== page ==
Last weekend I had one of the most “decadent” and enjoyable weekends I’ve had in months. I had wanted to go out of town for the holiday weekend, but my husband convinced me we should just stay in town and take it easy.
Even though we’re very mindful of what we say “yes” to on the weekends, often, Sunday evening rolls around and we don’t feel truly rested and nourished. The weekend was simply too scheduled.
During the recent holiday weekend, my husband and I took turns taking naps (while the other played with our six-year old), I got a massage, we read, we made some great fresh summer dishes that we shared with our neighbors, saw a movie, spent time going on walks and gardening as a family and for the most part, just hung out and let our days unfold. It felt luxurious! (Sometimes cleaning out the sock drawer is just the soul food we need!)
As I age, I find the less I have to do, the happier I am. And when I can create “expanses of unscheduled time” in my life and my family’s life, magic happens. The ordinary becomes extraordinary. I’ve heard life coach Cheryl Richardson (http://www.cherylrichardson.com/) say that our quality of life is enhanced by what we take out of our schedule/days, not by what we put in. I can’t agree more.
I have been planning for the last 6 months to allow my schedule some space to slow down considerably in July and August. While I will be working during those months, I’ll be on a mini writing sabbatical in July and part of August and am really looking forward to claiming chunks of unscheduled time during these slower months. And, I can’t wait to see what unfolds from these “closets of intentional space.” I hope you can find some time to do the same.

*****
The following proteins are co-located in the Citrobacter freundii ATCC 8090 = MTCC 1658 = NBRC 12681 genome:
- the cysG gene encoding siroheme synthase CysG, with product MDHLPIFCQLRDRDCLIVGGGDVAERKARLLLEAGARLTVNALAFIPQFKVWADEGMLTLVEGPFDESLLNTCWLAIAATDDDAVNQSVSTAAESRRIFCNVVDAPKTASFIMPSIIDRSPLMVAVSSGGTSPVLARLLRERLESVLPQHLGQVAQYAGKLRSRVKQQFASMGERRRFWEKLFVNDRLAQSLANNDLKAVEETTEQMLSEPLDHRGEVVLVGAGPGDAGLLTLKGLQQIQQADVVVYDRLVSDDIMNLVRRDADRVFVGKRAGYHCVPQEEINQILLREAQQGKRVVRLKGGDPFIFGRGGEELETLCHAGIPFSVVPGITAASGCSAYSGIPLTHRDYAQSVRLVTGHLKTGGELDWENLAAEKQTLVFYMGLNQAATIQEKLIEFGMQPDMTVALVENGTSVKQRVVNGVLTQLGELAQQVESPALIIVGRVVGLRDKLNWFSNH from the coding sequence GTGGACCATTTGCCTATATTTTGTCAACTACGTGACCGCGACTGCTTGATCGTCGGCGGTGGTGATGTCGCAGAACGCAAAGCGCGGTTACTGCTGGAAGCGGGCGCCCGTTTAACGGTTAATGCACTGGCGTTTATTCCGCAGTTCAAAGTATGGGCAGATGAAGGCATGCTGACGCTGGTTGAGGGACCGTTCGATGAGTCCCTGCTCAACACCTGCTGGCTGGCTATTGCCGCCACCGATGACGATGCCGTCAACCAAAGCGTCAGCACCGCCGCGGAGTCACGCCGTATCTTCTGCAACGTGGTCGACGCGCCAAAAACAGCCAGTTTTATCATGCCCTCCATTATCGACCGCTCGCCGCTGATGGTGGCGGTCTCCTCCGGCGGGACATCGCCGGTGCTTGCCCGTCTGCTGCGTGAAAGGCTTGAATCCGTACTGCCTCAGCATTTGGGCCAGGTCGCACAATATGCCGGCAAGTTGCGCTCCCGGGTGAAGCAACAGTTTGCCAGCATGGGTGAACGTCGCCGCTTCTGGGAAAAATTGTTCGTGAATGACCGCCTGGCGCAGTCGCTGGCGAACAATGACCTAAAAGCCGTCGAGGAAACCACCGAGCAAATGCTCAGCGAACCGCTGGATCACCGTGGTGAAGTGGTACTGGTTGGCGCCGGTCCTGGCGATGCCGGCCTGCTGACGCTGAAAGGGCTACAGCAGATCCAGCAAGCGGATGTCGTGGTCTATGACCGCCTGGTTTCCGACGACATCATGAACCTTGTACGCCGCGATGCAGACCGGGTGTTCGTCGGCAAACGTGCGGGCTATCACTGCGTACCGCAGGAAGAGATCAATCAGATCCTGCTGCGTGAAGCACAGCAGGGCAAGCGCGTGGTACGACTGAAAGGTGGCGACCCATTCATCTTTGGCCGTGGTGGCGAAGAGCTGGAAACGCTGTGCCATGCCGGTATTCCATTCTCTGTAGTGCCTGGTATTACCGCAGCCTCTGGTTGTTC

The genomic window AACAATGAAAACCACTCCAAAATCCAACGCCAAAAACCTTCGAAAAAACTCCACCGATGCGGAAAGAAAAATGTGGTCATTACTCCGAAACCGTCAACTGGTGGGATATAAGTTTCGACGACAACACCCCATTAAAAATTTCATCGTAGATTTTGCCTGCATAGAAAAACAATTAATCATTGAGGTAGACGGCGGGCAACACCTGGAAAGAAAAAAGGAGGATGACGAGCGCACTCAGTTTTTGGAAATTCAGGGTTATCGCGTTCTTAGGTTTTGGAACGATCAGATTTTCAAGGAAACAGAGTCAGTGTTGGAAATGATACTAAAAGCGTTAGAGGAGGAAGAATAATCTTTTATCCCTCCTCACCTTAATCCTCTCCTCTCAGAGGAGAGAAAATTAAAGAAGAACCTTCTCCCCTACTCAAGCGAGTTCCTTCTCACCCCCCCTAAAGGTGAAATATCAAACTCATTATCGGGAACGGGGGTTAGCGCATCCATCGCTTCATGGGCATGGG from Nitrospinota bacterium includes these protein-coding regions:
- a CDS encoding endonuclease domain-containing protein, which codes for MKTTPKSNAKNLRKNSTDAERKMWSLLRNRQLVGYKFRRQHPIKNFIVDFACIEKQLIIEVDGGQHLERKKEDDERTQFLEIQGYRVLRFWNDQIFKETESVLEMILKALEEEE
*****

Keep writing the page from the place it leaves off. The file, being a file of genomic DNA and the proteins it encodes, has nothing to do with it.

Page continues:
P.S. Talking about balance, I encourage you to check out Stew Friedman’s (head of Wharton School of Business’ Work/Life Initiative) new book http://www.totalleadership.org/. I met him when I attended a workshop he led in Austin, TX last week at Bazaarvoice and was really excited and encouraged by his “whole person” approach to work/life effectiveness and leadership. It’s incredibly refreshing to meet a business teacher/leader who advocates for self-care and alignment with personal values and to hear him share about the profound impact the birth of his first child had on his world view and desire to promote a new way to lead. Read a recent New York Times article on Stew’s recent talk and approach here: http://www.nytimes.com/2008/05/29/business/smallbusiness/29shift.html?em&ex=1212379200&en=2781ffd821336324&ei=5087%0A. Three cheers for Mr. Friedman!